Banking giant HSBC has complied with shareholder objection, withdrawing plans to raise chief executive Michael Geoghegan’s base salary from £1.07m in 2008 to £1.4m in 2010.
An HSBC spokesperson defended the bank’s pay plans, stating that no UK-based executives took bonuses last year and that there have been very few pay raises in the last three years.
Shareholders told the bank the pay rise conflicted with trends to mitigate big pay-outs during the financial crisis.
HSBC’s retreat occurred days after the chief executives of Barclays, Royal Bank of Scotland and Lloyds Banking Group waived their right to annual bonuses.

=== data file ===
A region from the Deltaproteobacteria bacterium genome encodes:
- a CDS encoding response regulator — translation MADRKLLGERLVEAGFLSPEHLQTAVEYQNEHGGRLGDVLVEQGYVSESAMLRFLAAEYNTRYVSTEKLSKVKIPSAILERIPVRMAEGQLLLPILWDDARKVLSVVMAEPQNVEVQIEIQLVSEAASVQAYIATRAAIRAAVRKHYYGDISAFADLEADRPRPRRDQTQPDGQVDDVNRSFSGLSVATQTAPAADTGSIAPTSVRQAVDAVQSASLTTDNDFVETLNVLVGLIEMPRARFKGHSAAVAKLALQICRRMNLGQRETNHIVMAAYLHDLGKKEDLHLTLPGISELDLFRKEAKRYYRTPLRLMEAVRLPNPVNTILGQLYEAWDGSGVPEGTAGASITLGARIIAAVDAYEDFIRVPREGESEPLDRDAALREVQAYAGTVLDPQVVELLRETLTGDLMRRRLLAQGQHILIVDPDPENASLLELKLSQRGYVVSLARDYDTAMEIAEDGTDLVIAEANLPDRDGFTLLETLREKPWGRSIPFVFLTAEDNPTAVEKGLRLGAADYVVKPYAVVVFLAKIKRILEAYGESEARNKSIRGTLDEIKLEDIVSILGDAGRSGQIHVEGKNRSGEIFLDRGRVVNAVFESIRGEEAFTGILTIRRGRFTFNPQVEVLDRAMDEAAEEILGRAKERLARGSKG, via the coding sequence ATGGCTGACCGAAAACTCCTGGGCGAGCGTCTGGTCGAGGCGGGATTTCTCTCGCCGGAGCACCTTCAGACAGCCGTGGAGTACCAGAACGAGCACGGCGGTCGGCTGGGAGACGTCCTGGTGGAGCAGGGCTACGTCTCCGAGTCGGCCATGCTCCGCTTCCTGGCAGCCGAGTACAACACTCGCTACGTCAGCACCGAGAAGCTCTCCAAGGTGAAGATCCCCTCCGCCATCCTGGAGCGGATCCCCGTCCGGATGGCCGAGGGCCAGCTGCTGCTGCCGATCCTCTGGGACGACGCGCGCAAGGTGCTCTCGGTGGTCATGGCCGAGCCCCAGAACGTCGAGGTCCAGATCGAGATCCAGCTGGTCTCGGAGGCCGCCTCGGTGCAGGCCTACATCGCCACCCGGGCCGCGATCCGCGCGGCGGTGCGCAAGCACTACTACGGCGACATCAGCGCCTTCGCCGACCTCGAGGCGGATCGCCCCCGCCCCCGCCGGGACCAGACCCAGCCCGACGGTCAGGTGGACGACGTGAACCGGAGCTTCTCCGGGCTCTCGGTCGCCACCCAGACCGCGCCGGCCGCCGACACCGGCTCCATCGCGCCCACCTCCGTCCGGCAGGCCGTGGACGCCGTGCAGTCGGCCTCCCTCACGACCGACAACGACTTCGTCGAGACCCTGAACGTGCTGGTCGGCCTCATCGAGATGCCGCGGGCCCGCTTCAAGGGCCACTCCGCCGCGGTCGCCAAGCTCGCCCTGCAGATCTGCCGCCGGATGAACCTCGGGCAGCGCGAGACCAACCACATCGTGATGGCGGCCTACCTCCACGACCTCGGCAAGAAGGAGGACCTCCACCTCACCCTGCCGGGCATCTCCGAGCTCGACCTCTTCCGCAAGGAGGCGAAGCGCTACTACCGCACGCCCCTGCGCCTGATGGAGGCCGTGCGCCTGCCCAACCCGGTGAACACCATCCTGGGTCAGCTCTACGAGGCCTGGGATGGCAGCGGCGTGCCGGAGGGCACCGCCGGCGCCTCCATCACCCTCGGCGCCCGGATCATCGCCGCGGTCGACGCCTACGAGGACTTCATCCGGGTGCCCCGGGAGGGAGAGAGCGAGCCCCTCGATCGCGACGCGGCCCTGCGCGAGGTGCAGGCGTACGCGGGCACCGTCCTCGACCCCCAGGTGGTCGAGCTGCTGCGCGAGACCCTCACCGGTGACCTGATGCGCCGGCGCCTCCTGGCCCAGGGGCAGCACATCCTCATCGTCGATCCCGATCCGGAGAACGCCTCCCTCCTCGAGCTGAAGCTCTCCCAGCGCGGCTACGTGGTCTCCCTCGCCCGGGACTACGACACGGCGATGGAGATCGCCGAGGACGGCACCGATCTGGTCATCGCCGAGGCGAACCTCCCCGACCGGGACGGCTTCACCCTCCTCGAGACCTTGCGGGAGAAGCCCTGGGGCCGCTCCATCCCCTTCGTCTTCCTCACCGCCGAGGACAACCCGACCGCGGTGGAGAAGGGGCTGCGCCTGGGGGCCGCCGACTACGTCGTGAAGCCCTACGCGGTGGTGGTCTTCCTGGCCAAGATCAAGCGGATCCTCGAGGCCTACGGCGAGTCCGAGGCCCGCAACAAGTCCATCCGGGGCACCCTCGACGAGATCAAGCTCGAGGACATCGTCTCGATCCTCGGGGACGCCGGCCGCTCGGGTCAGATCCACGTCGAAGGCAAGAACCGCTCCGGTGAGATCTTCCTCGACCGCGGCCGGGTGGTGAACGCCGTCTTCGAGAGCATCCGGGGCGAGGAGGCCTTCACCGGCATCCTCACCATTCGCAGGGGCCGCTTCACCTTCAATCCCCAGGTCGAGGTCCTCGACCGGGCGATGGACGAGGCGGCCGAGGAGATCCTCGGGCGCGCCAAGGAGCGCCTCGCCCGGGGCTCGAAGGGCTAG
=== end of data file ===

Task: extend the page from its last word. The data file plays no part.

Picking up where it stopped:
An HSBC spokesperson, said: “It is not unusual to update shareholders on the subject of remuneration. The Financial Services Authority has confirmed the bank’s policy is fully compliant with its Remuneration Code. The independent remuneration committee met this week to conclude HSBC’s 2009 compensation arrangements.
“HSBC has an excellent record of transparency, including being one of very few banks to publish its remuneration report on results day. HSBC has not taken any taxpayer money and we have been profitable, generated capital, paid dividends and very much remained open for business throughout the crisis.”
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